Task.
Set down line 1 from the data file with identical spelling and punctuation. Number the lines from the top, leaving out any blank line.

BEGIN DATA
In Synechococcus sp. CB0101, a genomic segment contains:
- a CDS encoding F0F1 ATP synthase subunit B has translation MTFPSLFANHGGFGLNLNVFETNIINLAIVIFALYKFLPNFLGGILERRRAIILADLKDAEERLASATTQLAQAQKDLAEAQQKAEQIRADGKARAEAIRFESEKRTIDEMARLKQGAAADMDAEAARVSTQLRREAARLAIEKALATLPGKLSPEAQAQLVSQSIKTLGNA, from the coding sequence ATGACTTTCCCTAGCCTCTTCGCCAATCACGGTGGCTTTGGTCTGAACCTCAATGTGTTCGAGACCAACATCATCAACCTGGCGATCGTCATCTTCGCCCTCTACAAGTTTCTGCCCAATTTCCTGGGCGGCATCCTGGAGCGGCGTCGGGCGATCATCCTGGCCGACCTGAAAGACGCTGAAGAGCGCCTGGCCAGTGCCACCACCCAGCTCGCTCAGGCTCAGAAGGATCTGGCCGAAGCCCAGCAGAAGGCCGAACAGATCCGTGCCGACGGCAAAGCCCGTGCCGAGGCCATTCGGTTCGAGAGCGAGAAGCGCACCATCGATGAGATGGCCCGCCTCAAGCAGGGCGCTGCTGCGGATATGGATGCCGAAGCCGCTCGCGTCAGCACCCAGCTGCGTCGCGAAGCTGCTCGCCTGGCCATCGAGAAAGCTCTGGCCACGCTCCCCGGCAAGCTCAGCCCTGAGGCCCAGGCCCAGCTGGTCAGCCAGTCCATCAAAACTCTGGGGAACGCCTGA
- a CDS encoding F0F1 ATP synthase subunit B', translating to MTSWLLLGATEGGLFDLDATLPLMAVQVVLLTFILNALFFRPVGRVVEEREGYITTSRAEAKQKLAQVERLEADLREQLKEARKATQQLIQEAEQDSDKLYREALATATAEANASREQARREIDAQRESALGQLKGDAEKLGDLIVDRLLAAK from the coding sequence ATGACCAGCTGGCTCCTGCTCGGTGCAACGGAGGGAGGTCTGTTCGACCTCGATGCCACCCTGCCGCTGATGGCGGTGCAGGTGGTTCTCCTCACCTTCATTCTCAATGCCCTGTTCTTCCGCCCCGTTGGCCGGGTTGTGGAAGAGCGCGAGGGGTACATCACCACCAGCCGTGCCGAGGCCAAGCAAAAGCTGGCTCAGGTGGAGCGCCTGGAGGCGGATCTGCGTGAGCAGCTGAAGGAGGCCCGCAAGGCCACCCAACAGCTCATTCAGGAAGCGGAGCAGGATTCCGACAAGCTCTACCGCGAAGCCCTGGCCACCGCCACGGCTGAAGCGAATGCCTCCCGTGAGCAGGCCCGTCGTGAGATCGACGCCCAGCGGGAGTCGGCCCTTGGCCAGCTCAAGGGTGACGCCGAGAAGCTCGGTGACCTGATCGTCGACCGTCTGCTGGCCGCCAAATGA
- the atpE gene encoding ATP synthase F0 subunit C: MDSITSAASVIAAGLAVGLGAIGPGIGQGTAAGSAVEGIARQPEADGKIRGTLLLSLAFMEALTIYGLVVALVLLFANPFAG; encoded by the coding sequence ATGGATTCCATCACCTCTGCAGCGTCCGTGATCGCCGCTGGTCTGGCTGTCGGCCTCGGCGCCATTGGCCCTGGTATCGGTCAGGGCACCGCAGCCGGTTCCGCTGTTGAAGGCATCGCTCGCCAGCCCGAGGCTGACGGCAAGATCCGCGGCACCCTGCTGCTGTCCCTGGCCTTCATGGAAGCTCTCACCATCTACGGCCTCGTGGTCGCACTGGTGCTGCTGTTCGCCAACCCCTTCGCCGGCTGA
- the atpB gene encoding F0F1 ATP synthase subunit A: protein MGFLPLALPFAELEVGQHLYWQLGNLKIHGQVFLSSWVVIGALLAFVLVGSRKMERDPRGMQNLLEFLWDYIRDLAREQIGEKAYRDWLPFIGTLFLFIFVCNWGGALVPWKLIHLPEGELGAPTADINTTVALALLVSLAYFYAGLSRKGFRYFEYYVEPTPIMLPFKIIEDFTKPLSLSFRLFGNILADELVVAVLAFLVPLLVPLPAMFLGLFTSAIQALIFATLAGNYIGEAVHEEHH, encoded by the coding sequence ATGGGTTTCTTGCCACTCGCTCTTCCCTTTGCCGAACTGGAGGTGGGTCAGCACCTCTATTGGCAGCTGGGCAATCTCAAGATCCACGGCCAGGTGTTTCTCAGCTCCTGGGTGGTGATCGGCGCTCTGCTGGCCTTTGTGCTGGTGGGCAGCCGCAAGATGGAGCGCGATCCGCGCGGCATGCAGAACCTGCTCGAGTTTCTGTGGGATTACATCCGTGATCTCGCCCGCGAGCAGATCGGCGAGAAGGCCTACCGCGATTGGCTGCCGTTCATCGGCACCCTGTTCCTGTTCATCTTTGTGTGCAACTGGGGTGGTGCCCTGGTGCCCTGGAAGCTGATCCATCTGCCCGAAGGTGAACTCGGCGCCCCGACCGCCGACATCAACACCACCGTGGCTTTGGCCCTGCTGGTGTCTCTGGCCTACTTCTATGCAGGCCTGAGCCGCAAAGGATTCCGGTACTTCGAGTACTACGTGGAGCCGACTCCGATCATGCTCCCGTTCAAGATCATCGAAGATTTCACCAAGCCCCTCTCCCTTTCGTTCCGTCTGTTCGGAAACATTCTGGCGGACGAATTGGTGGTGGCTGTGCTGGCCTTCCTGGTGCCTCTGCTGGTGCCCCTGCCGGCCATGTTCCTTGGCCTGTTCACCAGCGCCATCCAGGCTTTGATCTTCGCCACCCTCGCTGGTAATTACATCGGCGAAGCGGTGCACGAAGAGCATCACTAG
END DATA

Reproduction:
In Synechococcus sp. CB0101, a genomic segment contains: